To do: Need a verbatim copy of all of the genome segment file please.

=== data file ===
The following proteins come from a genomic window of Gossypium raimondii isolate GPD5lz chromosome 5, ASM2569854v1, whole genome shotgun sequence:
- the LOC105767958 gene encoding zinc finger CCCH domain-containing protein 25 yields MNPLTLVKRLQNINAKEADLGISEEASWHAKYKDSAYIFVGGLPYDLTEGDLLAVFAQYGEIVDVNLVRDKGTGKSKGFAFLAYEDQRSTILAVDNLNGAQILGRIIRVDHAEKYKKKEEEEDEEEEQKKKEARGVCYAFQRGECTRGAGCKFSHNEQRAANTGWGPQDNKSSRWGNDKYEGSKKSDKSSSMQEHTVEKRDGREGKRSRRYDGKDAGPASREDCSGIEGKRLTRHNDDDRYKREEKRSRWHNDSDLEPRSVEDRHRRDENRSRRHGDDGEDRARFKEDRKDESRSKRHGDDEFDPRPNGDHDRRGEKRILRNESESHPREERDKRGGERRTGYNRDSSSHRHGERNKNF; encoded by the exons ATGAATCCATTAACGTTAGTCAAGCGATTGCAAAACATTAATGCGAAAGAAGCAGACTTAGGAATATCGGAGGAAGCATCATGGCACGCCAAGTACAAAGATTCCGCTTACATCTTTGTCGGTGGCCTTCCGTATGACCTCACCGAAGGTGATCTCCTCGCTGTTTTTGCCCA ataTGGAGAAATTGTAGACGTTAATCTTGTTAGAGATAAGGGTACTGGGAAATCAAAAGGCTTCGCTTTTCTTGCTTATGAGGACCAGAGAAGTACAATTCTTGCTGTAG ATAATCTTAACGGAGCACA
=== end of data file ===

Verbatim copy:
The following proteins come from a genomic window of Gossypium raimondii isolate GPD5lz chromosome 5, ASM2569854v1, whole genome shotgun sequence:
- the LOC105767958 gene encoding zinc finger CCCH domain-containing protein 25 yields MNPLTLVKRLQNINAKEADLGISEEASWHAKYKDSAYIFVGGLPYDLTEGDLLAVFAQYGEIVDVNLVRDKGTGKSKGFAFLAYEDQRSTILAVDNLNGAQILGRIIRVDHAEKYKKKEEEEDEEEEQKKKEARGVCYAFQRGECTRGAGCKFSHNEQRAANTGWGPQDNKSSRWGNDKYEGSKKSDKSSSMQEHTVEKRDGREGKRSRRYDGKDAGPASREDCSGIEGKRLTRHNDDDRYKREEKRSRWHNDSDLEPRSVEDRHRRDENRSRRHGDDGEDRARFKEDRKDESRSKRHGDDEFDPRPNGDHDRRGEKRILRNESESHPREERDKRGGERRTGYNRDSSSHRHGERNKNF; encoded by the exons ATGAATCCATTAACGTTAGTCAAGCGATTGCAAAACATTAATGCGAAAGAAGCAGACTTAGGAATATCGGAGGAAGCATCATGGCACGCCAAGTACAAAGATTCCGCTTACATCTTTGTCGGTGGCCTTCCGTATGACCTCACCGAAGGTGATCTCCTCGCTGTTTTTGCCCA ataTGGAGAAATTGTAGACGTTAATCTTGTTAGAGATAAGGGTACTGGGAAATCAAAAGGCTTCGCTTTTCTTGCTTATGAGGACCAGAGAAGTACAATTCTTGCTGTAG ATAATCTTAACGGAGCACA